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For the past 10 years, we have been carrying out a longitudinal investigation of egg donation families in the UK; a subsample of recipients in these families had a child by egg donation from a sister or sister-in-law. In response to the current debate over the practice of intra-family donation, together with the general lack of available data on the consequences of donation between family members, we examined recipients’ experiences of donation between sisters and sisters-in-law.
We analysed data from a subsample of recipient mothers who were taking part in a larger investigation of gamete donation families. Mothers were visited at home and interviewed when their child was aged 1, 3, 7 and 10 years. Data from nine recipient mothers whose egg donor was either their sister or sister-in-law were examined to assess the nature of mothers’, fathers’ and the child's relationship with the donor, and whether mothers had disclosed the nature of their child's conception to others, including the child.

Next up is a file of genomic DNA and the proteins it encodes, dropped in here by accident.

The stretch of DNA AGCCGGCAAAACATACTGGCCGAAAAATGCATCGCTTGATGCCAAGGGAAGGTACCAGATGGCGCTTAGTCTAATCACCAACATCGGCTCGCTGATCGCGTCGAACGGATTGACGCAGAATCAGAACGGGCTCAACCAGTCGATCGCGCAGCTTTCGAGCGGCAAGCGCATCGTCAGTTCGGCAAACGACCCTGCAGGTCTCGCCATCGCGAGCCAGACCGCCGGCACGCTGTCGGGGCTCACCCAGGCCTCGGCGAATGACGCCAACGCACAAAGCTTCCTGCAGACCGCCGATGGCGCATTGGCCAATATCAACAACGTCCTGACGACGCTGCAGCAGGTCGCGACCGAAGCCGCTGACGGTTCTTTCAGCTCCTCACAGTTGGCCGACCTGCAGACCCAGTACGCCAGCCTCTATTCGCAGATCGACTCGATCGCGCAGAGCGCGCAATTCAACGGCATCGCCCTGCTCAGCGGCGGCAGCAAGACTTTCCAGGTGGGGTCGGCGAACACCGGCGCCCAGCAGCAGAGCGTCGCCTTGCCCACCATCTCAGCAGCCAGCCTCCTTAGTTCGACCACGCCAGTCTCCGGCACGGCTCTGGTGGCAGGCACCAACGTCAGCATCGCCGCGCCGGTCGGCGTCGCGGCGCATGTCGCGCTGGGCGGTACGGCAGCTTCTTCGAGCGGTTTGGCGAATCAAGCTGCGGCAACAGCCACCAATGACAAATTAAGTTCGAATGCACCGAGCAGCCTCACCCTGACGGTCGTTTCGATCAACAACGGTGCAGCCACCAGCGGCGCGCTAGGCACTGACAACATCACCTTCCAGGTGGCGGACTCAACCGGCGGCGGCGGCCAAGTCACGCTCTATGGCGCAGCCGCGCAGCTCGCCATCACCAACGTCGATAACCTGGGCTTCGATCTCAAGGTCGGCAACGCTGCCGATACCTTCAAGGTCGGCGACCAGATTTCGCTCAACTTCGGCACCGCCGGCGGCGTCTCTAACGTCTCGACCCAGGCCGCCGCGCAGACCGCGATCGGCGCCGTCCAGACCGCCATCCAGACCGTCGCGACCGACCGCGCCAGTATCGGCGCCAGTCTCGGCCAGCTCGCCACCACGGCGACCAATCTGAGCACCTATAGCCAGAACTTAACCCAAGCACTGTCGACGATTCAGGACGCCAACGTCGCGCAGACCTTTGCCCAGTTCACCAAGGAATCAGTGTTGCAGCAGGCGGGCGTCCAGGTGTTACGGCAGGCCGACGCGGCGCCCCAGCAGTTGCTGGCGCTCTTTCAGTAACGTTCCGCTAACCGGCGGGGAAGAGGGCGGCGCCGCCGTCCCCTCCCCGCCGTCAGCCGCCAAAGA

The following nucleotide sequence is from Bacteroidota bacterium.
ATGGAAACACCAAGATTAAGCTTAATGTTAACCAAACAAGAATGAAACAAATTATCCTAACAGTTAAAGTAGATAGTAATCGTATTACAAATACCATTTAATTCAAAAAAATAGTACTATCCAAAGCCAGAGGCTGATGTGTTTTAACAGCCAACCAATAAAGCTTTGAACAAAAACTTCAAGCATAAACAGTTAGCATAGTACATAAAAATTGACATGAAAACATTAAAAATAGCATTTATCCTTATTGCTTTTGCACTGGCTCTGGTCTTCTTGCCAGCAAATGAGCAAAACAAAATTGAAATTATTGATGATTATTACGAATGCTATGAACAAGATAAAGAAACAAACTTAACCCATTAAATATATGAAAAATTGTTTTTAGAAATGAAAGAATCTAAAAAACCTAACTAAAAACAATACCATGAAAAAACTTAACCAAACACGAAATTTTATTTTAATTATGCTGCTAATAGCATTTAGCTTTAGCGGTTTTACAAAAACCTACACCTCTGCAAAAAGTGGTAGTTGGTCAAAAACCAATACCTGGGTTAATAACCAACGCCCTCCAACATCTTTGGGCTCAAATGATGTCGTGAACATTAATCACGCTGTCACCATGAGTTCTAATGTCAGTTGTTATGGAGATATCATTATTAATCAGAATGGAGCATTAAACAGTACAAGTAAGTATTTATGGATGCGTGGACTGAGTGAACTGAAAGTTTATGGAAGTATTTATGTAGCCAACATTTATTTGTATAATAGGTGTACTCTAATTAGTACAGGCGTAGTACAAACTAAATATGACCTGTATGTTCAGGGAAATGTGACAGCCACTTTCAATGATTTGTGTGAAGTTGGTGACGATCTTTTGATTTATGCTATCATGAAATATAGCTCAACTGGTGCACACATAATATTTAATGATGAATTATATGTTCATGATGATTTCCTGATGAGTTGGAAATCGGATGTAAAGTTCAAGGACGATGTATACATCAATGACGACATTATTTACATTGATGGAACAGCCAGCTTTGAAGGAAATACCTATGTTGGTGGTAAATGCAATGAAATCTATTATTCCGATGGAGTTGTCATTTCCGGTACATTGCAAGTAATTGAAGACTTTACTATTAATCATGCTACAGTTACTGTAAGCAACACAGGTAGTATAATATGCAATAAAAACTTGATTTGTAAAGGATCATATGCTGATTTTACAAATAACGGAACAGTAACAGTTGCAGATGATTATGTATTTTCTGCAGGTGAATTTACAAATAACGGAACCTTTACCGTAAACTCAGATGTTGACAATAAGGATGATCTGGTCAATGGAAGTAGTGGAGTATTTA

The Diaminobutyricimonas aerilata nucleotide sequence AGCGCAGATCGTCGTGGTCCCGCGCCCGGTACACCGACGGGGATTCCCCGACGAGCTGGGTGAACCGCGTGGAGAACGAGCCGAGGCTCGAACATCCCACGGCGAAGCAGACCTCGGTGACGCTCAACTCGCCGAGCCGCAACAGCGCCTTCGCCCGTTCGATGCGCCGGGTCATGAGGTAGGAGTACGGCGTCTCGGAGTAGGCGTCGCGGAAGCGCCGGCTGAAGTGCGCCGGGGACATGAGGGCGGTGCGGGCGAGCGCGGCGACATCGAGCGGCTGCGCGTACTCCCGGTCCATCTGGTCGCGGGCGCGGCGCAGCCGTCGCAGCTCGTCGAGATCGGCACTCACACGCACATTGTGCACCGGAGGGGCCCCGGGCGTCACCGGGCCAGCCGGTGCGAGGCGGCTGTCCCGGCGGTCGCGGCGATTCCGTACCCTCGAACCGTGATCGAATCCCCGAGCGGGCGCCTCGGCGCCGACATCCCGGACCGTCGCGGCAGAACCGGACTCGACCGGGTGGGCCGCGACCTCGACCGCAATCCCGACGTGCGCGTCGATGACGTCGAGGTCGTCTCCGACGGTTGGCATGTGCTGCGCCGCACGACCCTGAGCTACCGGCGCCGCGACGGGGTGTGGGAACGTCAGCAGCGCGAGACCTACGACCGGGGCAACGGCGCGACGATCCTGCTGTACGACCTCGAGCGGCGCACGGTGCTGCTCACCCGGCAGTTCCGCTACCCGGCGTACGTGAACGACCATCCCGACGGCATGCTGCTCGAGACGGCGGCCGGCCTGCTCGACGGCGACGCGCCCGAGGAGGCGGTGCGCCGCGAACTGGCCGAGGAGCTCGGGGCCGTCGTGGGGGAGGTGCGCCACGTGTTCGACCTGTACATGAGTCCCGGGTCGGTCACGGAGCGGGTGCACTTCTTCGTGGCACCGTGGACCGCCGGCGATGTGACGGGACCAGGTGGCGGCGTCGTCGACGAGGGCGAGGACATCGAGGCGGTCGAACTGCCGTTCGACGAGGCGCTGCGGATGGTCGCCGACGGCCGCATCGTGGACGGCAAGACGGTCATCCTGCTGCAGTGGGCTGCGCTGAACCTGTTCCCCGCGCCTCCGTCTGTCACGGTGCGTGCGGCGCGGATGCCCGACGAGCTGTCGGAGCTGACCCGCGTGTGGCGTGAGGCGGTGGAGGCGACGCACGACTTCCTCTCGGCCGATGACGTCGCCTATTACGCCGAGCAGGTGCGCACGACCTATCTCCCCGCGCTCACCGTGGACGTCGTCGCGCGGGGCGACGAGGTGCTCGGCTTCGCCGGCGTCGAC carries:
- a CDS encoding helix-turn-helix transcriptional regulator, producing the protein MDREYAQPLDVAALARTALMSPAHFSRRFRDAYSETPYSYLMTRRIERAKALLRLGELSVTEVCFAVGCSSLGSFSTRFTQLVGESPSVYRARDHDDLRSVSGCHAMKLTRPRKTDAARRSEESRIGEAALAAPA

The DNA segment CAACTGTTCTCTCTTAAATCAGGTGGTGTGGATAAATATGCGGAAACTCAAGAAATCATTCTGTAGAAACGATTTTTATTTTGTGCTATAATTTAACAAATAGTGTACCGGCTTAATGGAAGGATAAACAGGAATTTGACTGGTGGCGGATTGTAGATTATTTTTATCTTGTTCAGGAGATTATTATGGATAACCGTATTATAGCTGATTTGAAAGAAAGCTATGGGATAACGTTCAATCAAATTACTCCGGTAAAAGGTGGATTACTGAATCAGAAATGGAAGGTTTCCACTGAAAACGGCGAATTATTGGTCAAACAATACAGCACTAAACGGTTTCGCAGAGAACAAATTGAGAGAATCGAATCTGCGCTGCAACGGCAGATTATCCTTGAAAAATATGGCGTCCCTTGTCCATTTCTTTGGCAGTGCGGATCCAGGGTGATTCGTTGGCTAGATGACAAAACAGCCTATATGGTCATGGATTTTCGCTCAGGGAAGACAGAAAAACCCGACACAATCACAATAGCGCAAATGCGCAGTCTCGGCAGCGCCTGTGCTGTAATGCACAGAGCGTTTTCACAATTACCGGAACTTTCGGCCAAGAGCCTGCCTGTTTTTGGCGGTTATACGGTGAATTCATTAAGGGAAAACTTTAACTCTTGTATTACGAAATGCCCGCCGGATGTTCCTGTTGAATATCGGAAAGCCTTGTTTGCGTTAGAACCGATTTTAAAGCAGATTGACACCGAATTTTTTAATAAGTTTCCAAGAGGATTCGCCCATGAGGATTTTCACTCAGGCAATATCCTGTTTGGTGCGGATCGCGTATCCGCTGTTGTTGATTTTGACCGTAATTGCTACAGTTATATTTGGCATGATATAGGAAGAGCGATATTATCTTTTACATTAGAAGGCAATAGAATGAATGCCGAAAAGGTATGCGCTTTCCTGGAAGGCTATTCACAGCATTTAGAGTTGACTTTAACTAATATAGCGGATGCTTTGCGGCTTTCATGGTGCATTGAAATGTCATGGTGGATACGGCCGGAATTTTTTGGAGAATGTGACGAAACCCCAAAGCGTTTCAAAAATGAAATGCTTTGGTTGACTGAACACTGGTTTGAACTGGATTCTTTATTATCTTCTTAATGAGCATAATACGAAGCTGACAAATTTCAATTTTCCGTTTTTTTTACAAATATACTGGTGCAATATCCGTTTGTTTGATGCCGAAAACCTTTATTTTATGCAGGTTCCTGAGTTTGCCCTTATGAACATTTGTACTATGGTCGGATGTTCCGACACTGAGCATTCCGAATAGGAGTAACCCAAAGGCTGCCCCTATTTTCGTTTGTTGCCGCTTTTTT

The majority of recipient mothers reported positive relationships between the donor and members of their family (themselves, their partner and their children). Most mothers were happy with the donor's level of involvement with the child and reported that they and the donor maintained their social roles within the family, i.e. as mother and aunt, respectively. By age 10, two children had been told that they had been conceived using egg donation, both of whom had been told the identity of the donor.
Although the sample was small, this study provides the first longitudinal data on the experiences of families created using donated gametes from a family member. Intra-family donation between sisters or sisters-in-law can be a positive experience for recipients during the first 10 years following the child's birth. Studies that are specifically designed to look at donation between family members are needed to better evaluate the practice.